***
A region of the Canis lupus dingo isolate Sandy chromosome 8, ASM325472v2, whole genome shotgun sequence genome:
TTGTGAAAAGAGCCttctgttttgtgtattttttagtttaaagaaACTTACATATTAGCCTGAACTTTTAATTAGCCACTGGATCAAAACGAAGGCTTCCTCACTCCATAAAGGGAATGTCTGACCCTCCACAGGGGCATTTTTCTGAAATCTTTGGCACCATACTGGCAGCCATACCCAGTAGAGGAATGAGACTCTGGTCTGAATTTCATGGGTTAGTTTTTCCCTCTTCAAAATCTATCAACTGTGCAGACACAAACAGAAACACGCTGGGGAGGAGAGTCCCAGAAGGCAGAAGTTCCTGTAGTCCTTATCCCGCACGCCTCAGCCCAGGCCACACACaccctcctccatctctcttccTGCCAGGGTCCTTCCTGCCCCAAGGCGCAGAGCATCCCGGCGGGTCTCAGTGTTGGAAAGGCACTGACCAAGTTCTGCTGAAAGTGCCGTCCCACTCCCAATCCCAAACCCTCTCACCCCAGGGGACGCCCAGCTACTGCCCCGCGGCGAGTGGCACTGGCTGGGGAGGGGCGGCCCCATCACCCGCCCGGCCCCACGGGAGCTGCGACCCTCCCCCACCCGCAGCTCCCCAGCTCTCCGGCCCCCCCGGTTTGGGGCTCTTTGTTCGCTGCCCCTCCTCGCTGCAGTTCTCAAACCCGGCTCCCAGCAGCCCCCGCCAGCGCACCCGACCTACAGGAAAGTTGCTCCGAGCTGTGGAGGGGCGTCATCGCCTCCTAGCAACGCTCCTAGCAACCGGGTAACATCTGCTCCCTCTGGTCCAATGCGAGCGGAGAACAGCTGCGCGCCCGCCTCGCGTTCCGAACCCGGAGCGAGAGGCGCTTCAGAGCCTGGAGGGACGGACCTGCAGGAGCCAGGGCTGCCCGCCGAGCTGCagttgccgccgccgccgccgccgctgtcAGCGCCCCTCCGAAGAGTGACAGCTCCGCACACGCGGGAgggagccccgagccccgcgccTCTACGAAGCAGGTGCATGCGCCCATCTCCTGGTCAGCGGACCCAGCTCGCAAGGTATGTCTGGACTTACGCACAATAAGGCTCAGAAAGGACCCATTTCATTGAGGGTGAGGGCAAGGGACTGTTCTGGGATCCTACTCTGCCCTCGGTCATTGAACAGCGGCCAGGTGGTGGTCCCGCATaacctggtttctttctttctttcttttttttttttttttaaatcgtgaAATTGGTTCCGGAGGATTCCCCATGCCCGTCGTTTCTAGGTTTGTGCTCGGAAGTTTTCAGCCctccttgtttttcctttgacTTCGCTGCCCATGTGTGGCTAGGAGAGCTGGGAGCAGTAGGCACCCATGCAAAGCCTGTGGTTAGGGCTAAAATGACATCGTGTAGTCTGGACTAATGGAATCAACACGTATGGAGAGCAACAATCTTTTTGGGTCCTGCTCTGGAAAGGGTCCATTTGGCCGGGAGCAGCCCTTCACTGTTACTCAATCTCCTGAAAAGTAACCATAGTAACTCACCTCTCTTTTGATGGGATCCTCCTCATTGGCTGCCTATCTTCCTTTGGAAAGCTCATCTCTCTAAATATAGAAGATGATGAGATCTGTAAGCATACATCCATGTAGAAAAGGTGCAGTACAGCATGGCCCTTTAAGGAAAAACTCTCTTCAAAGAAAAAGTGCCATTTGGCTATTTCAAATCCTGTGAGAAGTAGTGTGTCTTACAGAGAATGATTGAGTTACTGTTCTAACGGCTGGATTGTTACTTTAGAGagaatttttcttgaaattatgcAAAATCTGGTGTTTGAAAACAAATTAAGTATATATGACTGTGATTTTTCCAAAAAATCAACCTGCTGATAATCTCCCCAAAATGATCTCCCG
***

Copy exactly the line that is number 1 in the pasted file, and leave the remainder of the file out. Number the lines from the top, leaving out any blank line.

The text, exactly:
A region of the Canis lupus dingo isolate Sandy chromosome 8, ASM325472v2, whole genome shotgun sequence genome: